The market for green packaging, already a juggernaut in terms of sheer growth over the past few years, is looking to expand further. The global green packaging market is forecast to expand at a compound annual growth rate of 7.84 percent from now until 2019, according to a new research report from TechNavio.
     The report suggests that the food and beverage industry is the largest consumer of green packaging materials, a trend that is expected to continue.
     “Companies like Cadbury, Coca-Cola, ConAgra Foods, NestlĂ©, and PepsiCo use sustainable packaging materials, which gives them a competitive advantage over other market players,” said Faisal Ghaus, Vice President of TechNavio.

     Surely, the benefits to be gained over competitors is a primary driving factor behind the expansion of green packaging. But, it appears that legislative demands are beginning to play a larger role, as well.
     The introduction of an extended producer responsibility (EPR) approach in many states is one example. EPR mandates that manufacturers pay for the recycling process and safe disposal of their products. The EPR approach is based upon the idea that because brand owners and converters have the greatest control over product design, they are the ones who have the greatest responsibility to lessen a product’s environmental footprint.
     There’s no question that the more proactive a company has been in its sustainability efforts, the less it will have to worry about possibly intrusive legislation. But for those companies late to the green game, they may have to contend with having a little less control over how they implement their plans.
     “As a consequence of stringent policies,” Ghaus said, “many manufacturers prefer using green packaging materials for sustainable products rather than incurring the additional expense of handling the packaging at the end of its life cycle.”

Tuesday, March 31, 2015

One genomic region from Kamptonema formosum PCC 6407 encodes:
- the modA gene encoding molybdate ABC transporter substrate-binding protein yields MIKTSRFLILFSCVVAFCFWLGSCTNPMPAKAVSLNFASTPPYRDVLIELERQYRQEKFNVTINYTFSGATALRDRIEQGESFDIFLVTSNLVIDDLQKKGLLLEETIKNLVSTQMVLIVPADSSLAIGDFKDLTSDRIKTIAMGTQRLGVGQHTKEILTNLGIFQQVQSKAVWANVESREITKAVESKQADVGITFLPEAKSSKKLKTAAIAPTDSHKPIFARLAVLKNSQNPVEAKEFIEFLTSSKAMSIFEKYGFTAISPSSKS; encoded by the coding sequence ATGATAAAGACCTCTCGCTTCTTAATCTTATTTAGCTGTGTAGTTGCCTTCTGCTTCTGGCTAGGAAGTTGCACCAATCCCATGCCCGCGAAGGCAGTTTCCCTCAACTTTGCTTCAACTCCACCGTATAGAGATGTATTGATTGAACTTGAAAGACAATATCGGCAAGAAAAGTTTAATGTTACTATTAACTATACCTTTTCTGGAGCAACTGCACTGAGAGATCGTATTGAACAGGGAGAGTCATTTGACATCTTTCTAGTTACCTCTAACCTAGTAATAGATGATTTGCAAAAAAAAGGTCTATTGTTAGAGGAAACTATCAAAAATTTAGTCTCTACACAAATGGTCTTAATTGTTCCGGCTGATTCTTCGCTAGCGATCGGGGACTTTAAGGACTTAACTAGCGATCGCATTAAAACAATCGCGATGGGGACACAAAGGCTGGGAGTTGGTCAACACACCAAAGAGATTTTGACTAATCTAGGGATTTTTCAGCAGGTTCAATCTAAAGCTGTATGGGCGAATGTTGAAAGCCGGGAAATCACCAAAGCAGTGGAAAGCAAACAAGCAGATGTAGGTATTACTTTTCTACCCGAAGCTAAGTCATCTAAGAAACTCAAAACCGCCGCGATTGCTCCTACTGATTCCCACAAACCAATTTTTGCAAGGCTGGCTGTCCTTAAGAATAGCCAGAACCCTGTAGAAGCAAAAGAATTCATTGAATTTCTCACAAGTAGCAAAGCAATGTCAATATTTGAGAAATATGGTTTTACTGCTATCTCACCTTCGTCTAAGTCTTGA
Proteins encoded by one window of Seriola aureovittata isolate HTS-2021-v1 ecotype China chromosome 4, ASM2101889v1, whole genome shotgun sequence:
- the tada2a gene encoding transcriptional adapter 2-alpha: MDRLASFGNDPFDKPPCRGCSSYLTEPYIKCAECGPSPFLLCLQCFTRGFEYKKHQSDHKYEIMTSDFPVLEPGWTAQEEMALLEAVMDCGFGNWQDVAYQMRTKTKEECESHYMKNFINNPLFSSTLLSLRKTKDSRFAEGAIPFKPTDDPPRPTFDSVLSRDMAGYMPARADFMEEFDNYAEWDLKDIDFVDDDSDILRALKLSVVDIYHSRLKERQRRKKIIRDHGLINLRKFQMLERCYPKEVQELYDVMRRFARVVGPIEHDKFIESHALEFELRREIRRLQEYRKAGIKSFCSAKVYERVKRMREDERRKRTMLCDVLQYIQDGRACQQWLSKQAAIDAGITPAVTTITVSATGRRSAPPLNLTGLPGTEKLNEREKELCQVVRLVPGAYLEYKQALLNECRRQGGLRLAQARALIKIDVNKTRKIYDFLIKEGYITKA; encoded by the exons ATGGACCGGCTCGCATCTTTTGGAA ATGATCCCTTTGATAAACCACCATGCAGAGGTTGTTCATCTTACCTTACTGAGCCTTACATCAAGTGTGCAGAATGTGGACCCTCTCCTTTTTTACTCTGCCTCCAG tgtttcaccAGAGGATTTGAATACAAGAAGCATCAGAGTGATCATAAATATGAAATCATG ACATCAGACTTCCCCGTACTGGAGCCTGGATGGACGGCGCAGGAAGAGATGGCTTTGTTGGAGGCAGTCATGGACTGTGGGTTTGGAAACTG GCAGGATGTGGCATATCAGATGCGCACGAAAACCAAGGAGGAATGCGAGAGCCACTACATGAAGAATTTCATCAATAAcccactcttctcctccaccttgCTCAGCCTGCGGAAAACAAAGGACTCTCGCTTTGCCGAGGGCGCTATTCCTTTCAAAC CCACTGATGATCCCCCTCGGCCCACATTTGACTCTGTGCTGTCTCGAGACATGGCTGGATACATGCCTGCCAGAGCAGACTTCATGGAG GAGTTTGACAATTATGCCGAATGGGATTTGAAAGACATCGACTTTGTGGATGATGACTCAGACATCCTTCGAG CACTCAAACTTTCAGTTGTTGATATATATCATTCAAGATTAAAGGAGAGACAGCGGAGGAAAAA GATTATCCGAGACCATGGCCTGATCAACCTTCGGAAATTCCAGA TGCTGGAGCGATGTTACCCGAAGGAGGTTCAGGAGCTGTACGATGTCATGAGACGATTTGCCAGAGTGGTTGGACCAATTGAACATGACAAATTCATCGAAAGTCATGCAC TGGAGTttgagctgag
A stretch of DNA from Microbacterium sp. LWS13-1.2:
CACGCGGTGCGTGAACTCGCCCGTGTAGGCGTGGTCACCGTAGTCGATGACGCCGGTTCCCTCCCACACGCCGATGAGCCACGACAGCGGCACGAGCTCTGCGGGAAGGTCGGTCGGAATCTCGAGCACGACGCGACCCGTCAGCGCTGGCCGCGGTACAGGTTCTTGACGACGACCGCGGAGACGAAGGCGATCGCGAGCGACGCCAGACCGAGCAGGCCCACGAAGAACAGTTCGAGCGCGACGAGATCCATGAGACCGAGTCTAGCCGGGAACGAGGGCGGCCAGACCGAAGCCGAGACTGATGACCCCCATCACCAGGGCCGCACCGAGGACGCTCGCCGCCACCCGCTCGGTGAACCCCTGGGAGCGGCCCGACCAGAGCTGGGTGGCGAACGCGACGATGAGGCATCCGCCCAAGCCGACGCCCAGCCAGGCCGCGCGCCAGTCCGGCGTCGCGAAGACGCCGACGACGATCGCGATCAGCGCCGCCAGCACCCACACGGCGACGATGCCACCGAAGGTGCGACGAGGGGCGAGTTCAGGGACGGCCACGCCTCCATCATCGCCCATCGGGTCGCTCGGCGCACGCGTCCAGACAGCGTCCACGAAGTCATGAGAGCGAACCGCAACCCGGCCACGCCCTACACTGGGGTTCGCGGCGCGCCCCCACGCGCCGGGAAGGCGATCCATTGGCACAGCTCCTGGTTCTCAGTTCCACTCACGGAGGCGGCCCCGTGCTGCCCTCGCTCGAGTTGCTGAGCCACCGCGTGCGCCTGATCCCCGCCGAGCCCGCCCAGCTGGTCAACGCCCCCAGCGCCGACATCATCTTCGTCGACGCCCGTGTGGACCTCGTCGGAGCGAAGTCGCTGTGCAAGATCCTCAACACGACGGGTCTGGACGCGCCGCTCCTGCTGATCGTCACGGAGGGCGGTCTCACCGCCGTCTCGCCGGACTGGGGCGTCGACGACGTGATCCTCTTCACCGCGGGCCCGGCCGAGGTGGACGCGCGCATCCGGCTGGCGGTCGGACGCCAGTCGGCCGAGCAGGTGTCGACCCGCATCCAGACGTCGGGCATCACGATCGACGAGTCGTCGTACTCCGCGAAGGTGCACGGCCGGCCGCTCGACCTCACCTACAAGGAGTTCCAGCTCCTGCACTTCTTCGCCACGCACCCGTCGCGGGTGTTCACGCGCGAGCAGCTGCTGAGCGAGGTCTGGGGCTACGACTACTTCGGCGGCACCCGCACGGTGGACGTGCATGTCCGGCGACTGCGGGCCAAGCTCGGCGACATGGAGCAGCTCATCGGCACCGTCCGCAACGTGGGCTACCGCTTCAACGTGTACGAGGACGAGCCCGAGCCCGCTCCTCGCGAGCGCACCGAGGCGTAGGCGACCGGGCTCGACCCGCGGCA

The Road Ahead


      by Greg Kishbaugh

     It’s hard to fathom that in this day of almost non-stop discussion in the packaging industries concerning the importance of sustainability, there remain many consumer goods companies and retailers that operate woefully underperforming environmental programs. But that is exactly the information presented in a new study from As You Sow, an organization dedicated to increasing environmental and social corporate responsibility, and The Natural Resources Defense Council, an international environmental organization.

     The study examined the current packaging practices of three sectors with particular attention provided to quick service restaurants (QSRs, or “fast food”). The study found, surprisingly, that most companies have not sufficiently prioritized packaging source reduction, recyclability, compostability, recycled content, and recycling policies.
     In terms of the ‘fast food’ segment, the report found that most companies have a long way to go in terms of their sustainability efforts. Starbucks was found to be the leader for packaging sustainability with McDonald’s second. But most companies fell into the ‘needs improvement’ category (Dunkin’ Donuts, Subway, Chick-fil-A, Chipotle, Panera), while many others were rated as ‘poor’ (Arby’s, Quizno’s, Burker King, Wendy’s, Jack in the Box, Dairy Queen, Domino’s Pizza, and Papa John’s Pizza).
     The report declares that the four pillars of packaging stewardship include source reduction, recycled content, recyclability and material use, and materials recycling.
     In terms of source reduction, the report cited Starbucks as a leader with its commitment to serve 25 percent of all beverages in its stores in reuseable mugs or tumblers in 2015, a goal it had to substantially reduce due to tracking problems.

     Both McDonald’s and Starbucks have made strides in recycled content. McDonald’s uses 33 percent post-consumer recycled content in paperboard sandwich boxes and Starbucks uses 10 percent in coffee cups.
     The report analyzed 47 companies and found that none are doing enough to make their packaging more sustainable. The United States only recycled half of packaging discards (and only 34.5 percent of all municipal waste), lagging behind other developed countries.